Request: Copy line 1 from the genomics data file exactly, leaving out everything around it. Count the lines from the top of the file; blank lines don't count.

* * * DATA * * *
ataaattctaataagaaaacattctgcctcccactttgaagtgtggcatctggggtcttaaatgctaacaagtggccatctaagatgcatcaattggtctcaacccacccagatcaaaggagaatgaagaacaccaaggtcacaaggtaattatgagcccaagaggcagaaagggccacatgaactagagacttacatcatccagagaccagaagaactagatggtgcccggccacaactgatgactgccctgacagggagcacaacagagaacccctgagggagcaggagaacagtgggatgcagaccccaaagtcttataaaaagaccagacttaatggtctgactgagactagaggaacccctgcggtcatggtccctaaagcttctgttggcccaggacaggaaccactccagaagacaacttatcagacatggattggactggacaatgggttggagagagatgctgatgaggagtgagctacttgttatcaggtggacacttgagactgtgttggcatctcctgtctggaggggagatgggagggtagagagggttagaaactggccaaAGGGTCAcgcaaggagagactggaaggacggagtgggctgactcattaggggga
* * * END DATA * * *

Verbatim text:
ataaattctaataagaaaacattctgcctcccactttgaagtgtggcatctggggtcttaaatgctaacaagtggccatctaagatgcatcaattggtctcaacccacccagatcaaaggagaatgaagaacaccaaggtcacaaggtaattatgagcccaagaggcagaaagggccacatgaactagagacttacatcatccagagaccagaagaactagatggtgcccggccacaactgatgactgccctgacagggagcacaacagagaacccctgagggagcaggagaacagtgggatgcagaccccaaagtcttataaaaagaccagacttaatggtctgactgagactagaggaacccctgcggtcatggtccctaaagcttctgttggcccaggacaggaaccactccagaagacaacttatcagacatggattggactggacaatgggttggagagagatgctgatgaggagtgagctacttgttatcaggtggacacttgagactgtgttggcatctcctgtctggaggggagatgggagggtagagagggttagaaactggccaaAGGGTCAcgcaaggagagactggaaggacggagtgggctgactcattaggggga